Televisions keep getting bigger. According to Forbes, the average size of new TVs sold in America will reach 52 inches in 2020, with even larger screens already the norm in China and South Korea. But no matter how sleek or minimal the designs, living spaces are becoming increasingly dominated by big, black screens. It doesn’t have to be that way.
As larger screens become a fundamental reality of new TVs, design solutions are mitigating the growing presence of the black screen. Here are five examples by leading architects and designers reimagining the television.
From an elegantly discrete base, the screen rolls down to disappear from view completely. Made possible by LG’s foldable ThinQ screen and Foster + Partners‘ technologically driven design ethos, the LG Signature OLED TV R offers an industry-leading display that doesn’t overwhelm a room.
The flexible screen can also be configured as a narrow display above the speaker. Optimized to play music, show weather conditions or display photographs, the smaller screen adds versatility – all while showing off the rolling mechanism. Then, when the 0.2-millimetre-thick display rolls entirely out of view, all that remains is the quiet presence of the elevated speaker.
In 2015, French designers Ronan and Erwan Bouroullec tucked a television into a sculptural frame. Dubbed Serif, the TV – which could be integrated into the space atop an easel-like stand or as a free-standing frame – favours the inviting aesthetic of residential furniture over the polished sheen of technology.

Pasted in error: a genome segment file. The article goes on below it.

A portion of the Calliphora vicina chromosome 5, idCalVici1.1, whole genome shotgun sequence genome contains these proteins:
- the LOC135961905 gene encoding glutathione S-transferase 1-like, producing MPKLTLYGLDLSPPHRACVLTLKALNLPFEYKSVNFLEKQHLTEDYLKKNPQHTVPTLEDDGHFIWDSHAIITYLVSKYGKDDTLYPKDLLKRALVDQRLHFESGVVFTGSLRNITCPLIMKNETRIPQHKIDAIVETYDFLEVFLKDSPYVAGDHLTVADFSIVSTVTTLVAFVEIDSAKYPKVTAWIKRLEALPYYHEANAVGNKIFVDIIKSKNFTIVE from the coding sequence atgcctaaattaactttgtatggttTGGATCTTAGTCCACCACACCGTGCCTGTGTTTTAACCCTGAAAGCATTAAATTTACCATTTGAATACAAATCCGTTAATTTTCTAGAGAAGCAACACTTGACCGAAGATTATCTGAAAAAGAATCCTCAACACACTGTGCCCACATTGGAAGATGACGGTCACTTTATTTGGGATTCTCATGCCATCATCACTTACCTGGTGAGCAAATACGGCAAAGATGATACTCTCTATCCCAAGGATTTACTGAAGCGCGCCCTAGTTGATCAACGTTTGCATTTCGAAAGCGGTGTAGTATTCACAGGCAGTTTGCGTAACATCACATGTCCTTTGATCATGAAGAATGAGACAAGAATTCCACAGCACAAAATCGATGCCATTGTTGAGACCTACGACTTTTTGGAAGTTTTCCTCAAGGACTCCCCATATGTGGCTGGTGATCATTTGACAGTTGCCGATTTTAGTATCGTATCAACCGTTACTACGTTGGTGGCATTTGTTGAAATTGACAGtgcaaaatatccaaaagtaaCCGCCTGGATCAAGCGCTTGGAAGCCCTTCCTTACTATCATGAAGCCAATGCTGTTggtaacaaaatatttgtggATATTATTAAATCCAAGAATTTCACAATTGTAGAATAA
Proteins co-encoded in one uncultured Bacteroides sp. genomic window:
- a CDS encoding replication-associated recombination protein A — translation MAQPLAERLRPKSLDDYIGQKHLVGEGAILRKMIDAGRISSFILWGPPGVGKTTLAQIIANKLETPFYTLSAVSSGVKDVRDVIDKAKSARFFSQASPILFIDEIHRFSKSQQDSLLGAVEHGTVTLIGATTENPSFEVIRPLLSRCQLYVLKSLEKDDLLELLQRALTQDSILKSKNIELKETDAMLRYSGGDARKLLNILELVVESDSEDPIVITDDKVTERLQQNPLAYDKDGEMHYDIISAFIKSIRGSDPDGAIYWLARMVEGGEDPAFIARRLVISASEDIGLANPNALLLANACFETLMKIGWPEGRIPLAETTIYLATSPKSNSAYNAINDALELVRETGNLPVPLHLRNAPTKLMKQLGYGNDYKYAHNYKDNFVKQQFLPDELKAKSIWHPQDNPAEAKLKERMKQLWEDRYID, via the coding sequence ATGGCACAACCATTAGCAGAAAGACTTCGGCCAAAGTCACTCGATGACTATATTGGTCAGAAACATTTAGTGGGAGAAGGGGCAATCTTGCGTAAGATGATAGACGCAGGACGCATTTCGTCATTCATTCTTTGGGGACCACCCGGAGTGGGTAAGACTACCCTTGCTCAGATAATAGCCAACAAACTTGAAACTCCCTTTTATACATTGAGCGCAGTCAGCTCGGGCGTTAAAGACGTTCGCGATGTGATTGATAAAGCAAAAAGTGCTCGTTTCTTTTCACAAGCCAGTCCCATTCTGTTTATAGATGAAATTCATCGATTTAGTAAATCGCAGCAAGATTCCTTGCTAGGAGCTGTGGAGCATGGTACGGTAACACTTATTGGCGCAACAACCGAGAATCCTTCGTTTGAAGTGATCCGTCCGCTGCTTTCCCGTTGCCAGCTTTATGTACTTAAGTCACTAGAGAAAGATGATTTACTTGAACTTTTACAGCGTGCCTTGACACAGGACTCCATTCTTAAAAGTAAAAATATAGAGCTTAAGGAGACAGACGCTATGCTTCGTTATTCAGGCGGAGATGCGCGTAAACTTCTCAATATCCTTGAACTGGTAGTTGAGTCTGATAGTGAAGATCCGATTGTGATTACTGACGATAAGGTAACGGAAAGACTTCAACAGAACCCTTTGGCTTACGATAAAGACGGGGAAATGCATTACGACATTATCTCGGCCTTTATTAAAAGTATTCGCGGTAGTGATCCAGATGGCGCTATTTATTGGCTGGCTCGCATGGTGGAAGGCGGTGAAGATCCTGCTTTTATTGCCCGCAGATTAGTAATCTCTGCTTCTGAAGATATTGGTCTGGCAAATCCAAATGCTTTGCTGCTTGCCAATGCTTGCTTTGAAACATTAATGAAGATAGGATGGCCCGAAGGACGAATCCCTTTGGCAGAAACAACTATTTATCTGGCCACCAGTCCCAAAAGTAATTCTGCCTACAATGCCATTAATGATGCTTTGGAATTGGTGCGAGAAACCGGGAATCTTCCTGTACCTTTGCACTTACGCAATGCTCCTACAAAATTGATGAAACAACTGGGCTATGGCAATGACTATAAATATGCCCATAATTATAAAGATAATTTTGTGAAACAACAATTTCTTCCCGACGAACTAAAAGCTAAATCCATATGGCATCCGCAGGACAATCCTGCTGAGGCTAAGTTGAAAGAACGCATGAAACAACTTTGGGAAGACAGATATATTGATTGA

This year, the design was updated with Serif 2.0, with three new (and enlarged) sizes, as well as a slightly refined look that retains Serif’s contoured I-shaped profile. In addition, the TV now features an ambient mode, which transforms the screen into a more muted display – becoming a large clock or a piece of art – when not in use. It’s a TV screen hiding in plain sight.
The electrical cord is the only giveaway. Otherwise, Vitra and Daniel Rybakken‘s radically pared down design presents itself as a simple pane of glass – standing at a slight angle – in a wooden frame. Defined by clean lines and natural wood tones, Panasonic Vitrine reads as an elegant piece of decor.
The transparency of the OLED screen means that the television can actually be used a decorative frame when turned off. “The model carefully balances between art and design,” says Rybakken. “As a screen it no longer dictates its placement nor its role in the living space.”
Samsung calls it “art mode.” Even when the television is turned off, the screen can stay alive, displaying a range of artworks – optimized to fit the display – that are available via Samsung art library. To complete the illusion, Yves Béhar‘s design can be framed like a painting, with bezelled frames sold alongside the TV.
“In our smaller homes and apartments, when a television is off, its black square takes up valuable real estate,” said Béhar, marking Frame’s initial 2017 release. In 2019, the TV was updated with an improved display and a range of new sizes and customizable frame options.
With a click of the remote, the 77-inch screen rises to eye level from behind its oak and aluminum speakers. Then, with another push of a button, the speakers fold to cover the lowered screen with an unobtrusive presence.
Bang & Olufsen’s approach presents a (comparatively) low-tech solution to mitigate the presence of the screen. In using the speakers to cover the screen, the design emphasizes the Danish company’s industry-leading acoustics through a sort of mechanical ballet. (See our Salone del Mobile 2019 coverage of Beovision Harmony for more).
When designers like Ronan and Erwan Bouroullec, Foster + Partners and Yves Béhar turn their attention to the small screen, the results revolutionize the television.